The Portland Timbers head to Seattle on Thursday with a chance to advance to the MLS Cup Western Conference finals for the third time in eight seasons.
Knocking out the rival Sounders would make such an accomplishment extra special.
Portland players understand that even with a 2-1 lead in the two-match, aggregate goals playoff they will be up against a significant challenge at CenturyLink Field.
Both teams found reason to be pleased with Sunday's result. The Sounders scored an away goal and trail only by one with 90 home-field minutes ahead. The Timbers got to celebrate a home win over Seattle.
The second match is Thursday instead of Sunday (because the four-day Seattle International Auto Show opens Friday). It will be Portland's fourth game in 12 days. Seattle, thanks to its knockout-round bye, is playing its third game in that span.
"It's unfortunate we have to play on a Thursday. But these are the conditions, and we have to be ready to battle," Timbers coach Giovanni Savarese says. "Our team, usually in hard moments, becomes even stronger."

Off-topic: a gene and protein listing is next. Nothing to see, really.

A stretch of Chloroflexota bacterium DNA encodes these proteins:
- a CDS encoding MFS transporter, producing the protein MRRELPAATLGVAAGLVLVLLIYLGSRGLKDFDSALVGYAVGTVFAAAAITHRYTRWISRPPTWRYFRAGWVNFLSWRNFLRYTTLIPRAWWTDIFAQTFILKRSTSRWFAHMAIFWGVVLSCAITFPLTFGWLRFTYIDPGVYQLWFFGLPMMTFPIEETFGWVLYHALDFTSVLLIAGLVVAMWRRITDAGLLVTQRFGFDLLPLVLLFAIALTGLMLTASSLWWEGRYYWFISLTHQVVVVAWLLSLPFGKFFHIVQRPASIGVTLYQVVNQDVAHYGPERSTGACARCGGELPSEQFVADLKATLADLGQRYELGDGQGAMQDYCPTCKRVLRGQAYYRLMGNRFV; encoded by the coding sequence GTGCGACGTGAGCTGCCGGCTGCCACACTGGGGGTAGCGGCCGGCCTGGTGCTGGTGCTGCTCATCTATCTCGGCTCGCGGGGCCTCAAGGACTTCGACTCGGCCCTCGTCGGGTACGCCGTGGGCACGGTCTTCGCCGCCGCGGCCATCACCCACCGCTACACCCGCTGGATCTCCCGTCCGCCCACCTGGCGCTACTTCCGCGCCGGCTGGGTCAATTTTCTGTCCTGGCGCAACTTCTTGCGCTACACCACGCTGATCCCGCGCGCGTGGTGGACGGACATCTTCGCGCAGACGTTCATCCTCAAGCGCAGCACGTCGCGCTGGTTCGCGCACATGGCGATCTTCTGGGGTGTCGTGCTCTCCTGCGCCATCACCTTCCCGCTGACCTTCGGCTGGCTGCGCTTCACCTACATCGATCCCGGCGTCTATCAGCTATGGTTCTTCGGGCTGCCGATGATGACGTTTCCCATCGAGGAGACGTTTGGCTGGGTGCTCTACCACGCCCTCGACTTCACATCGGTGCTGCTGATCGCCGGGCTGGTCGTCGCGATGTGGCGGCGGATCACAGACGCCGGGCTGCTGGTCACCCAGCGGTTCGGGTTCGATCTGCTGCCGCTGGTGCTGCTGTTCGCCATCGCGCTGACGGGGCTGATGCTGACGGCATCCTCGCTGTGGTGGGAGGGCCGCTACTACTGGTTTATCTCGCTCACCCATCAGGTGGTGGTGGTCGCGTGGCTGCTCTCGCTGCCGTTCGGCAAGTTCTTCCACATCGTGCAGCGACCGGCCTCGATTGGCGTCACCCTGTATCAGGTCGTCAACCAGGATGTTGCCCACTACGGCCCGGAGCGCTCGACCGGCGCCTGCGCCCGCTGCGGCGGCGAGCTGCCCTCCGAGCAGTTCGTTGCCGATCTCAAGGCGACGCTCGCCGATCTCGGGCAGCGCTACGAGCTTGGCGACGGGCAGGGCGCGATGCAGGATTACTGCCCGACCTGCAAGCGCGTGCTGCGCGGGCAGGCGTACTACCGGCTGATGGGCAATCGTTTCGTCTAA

Seattle center back Chad Marshall (knee) and playmaking Cristian Roldan (groin) left with injuries in the first half of Sunday's match, which could make the shorter turnaround between games more of a challenge for the Sounders. Marshall is the veteran rock in the back line, and Roldan is a sneaky dangerous midfielder who played all but seven minutes of the regular season. He thrives when opponents pay too much attention to Nicolas Lodeiro.
"Not only is (Roldan) a good player, he brings a lot of energy to their team," Savarese notes. "It was tough for them to lose not only him but Marshall as well."